Awhile ago I bought a car here in Córdoba, Argentina.
Naturally my first question was – do I need an Argentine driver’s license?
I have a valid driver’s license from California so all information I got after researching was that the answer was no. The California one is good.
This suspicion was confirmed on a few instances including the car insurance company having no problem issuing me a policy with my CA driver’s license. Plus I’ve rented a car here before and they were fine with my CA license.
The final confirmation was when I got a fine on the highway after a really dumb move on my part. I was coming back home after playing paddle with some friends on a Saturday and I took a wrong turn.
The GPS redirected me to get on Circunvalacíon which is a highway that runs in a circle around the city of Córdoba.
Within a few seconds of pulling onto the highway, I pull up to a police control expecting to be waved right through. The police officer holds up his hand to stop me – what could this guy want I ask myself?
Your lights aren’t on – he tells me.
Stupid me, I actually knew that rule but my car’s lights were set to ‘auto’ so they didn’t turn on during the day. It’s also one of those things were even though I knew the rule, since it isn’t a law in the US, it’s not automatically programmed into me to turn on the lights during the day when I get on the highway.
Well it is now.
Anyway the whole point of that story is I gave the police officer my American driver’s license and he had no problem with it.
His only doubt was what piece of info was the expiration date and the document number. He sent me on my way with a fine ($4950 Arg pesos ~ $28 USD) for not having the lights on.
Still I wanted to get an Argentinian Driver’s License just to have one. Plus I think tramites like this are interesting experience.
Getting a Driver’s License in Córdoba
I made the turno at CPC Puerrydon because an American friend of mine said they didn’t make him take the behind the wheel test since he already had a USA license.
The licencia de conducir tramite is pretty simple.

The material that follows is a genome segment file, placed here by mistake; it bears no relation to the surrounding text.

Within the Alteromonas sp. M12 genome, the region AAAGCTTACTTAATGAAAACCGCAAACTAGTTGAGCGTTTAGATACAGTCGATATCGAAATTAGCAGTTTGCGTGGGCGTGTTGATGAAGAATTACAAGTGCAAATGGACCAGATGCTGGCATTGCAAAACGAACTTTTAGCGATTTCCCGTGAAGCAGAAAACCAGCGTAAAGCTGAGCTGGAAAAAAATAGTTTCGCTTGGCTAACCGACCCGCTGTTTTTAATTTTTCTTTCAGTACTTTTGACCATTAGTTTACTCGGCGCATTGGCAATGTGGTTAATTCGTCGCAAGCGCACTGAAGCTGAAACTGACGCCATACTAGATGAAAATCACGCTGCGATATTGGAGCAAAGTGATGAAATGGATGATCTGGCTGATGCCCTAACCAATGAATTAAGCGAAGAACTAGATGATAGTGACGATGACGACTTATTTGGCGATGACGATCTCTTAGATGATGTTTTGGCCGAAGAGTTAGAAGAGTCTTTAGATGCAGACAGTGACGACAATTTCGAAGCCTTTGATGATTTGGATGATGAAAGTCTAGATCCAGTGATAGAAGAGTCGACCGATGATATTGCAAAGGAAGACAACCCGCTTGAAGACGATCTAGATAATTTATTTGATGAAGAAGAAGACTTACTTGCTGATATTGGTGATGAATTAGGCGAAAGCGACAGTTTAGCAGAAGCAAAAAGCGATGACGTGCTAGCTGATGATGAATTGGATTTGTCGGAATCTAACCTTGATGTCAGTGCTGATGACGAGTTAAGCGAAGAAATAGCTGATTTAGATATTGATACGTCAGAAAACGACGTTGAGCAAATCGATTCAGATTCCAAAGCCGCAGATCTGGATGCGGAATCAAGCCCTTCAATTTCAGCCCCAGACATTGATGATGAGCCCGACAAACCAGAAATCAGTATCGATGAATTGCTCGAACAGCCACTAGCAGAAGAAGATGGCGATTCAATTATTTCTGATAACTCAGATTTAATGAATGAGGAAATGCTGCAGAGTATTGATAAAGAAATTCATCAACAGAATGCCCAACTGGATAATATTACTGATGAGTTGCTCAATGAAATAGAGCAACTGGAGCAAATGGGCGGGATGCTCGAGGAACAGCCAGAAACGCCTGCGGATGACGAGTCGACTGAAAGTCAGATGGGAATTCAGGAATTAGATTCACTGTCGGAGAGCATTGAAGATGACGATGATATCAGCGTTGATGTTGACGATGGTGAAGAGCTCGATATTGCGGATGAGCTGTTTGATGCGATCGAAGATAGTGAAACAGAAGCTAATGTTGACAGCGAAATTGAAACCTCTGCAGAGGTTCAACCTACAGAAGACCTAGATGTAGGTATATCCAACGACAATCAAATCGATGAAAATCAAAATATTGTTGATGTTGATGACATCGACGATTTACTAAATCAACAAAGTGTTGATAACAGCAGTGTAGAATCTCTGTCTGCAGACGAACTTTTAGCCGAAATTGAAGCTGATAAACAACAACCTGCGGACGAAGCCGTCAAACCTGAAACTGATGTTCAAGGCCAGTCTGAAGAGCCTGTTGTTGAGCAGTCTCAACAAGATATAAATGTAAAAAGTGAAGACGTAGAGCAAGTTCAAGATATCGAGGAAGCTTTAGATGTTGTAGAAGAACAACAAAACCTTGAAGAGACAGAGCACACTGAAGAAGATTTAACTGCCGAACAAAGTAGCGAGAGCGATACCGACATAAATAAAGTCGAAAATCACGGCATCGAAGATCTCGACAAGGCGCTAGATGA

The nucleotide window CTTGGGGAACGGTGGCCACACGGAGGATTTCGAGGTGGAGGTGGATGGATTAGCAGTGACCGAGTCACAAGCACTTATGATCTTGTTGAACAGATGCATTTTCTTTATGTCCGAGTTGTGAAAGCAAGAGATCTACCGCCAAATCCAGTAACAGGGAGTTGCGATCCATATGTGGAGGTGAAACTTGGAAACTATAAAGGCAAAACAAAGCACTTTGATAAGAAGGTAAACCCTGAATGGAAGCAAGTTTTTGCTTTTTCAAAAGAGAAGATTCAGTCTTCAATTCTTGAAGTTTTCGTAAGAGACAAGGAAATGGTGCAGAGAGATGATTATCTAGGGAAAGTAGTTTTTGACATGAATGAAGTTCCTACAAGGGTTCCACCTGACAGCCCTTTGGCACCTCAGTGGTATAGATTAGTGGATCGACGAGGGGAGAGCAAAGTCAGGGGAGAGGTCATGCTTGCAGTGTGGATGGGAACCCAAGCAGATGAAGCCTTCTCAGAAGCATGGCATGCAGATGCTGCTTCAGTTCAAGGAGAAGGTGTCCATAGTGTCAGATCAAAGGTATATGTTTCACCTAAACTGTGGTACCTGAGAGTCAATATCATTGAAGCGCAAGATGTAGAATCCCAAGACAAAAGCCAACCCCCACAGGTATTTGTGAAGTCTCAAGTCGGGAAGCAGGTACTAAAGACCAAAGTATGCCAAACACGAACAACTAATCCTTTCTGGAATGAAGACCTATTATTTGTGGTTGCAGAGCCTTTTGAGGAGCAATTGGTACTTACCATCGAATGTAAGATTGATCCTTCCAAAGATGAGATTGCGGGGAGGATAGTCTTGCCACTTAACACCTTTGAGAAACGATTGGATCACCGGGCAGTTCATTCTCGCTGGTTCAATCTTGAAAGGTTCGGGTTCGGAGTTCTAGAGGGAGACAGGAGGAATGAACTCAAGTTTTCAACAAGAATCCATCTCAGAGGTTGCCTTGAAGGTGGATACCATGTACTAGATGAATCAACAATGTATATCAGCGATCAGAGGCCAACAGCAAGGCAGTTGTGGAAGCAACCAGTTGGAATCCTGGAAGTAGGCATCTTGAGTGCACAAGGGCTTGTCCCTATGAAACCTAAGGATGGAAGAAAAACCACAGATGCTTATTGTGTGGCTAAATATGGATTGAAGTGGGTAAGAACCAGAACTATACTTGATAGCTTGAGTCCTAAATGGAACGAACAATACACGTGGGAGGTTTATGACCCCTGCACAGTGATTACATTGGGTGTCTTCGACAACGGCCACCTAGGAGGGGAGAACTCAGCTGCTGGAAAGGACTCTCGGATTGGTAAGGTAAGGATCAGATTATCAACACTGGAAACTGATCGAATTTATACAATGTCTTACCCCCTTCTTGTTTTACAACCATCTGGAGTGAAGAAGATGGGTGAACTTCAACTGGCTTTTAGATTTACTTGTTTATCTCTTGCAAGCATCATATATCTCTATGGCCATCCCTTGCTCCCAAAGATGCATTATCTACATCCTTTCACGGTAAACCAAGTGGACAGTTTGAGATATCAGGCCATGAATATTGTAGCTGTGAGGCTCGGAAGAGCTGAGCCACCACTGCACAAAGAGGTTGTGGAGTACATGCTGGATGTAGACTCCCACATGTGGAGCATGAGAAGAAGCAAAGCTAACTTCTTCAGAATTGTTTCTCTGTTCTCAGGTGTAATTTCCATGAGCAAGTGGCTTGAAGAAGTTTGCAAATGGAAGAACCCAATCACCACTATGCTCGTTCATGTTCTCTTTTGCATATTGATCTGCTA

Here’s how it’s done:
- First sign up for a VeDi here.
- Once inside the portal you make a turno here for a Carnet de Conducir (por primera vez). Select the most convenient CPC.
- You download the CENAT (Certificado Nacional de Antecedentes de Tránsito) form and pay it at RapiPago – $500 ~ US $2.80. Bring that with you.
- Get a photocopy of your DNI (both sides).
- Grupo sanguineo – you need to present your blood type from a lab
I actually didn’t have the last item. That’s how tramites work around here, you’re always missing something.
He gave me an address to a lab that was about 5 minutes away so I drove there. They drew some blood with a finger prick and tested me out. Turns out I’m B+. After 40 years that’s probably a good fact to learn.
It was $500 pesos ~ US $2.80 and took about 5 minutes. With the lab results I drove back to the CPC.
You then go into a little room with a doctor who reviews a form you’ve filled out with your medical history (bunch of yes/no questions). He then administered a quick vision test.
Next it was time for the written exam. I spent a few hours studying up on Argentine driving laws. The government has some test questions here you can study from. A lot of these end up being on the test.
I joked with my wife the correct answer is always the exact opposite of what happens in real life.
When a car and pedestrian are at an intersection, who has the right of way? Real life: always the car. Correct answer: always the pedestrian.
At one point, there’s 3 of us in this small room taking the test and the guy supervising us leaves. A woman in her 60’s whispers to the group: que significa el triangulo?
She was trying to cheat 🤣 The triangle is the yield sign by the way. That woman ended up getting her license so be careful Cordobeses, she out there.
I ended up getting 19 out 20 right on the exam. I’m actually not sure what the minimum correct is to pass. Everyone I saw take the test passed.
After passing the exam we get into the final stage of the tramite where we go into another room. They confirm all your details, have you enter your signature electronically, and then snap a photo with their webcam.
I should mention in between each of those steps is a very healthy waiting period. You’re there for so long you start to become friends with all the others going through the process and the employees working at the CPC.
I arrived at 10:15am and at 2pm, I said goodbye to all my new friends and I walked out of CPC Puerrydon with this shiny new driver’s license.
That’s right, they print it and give it to you right on the spot!
See you in another 5 years CPC.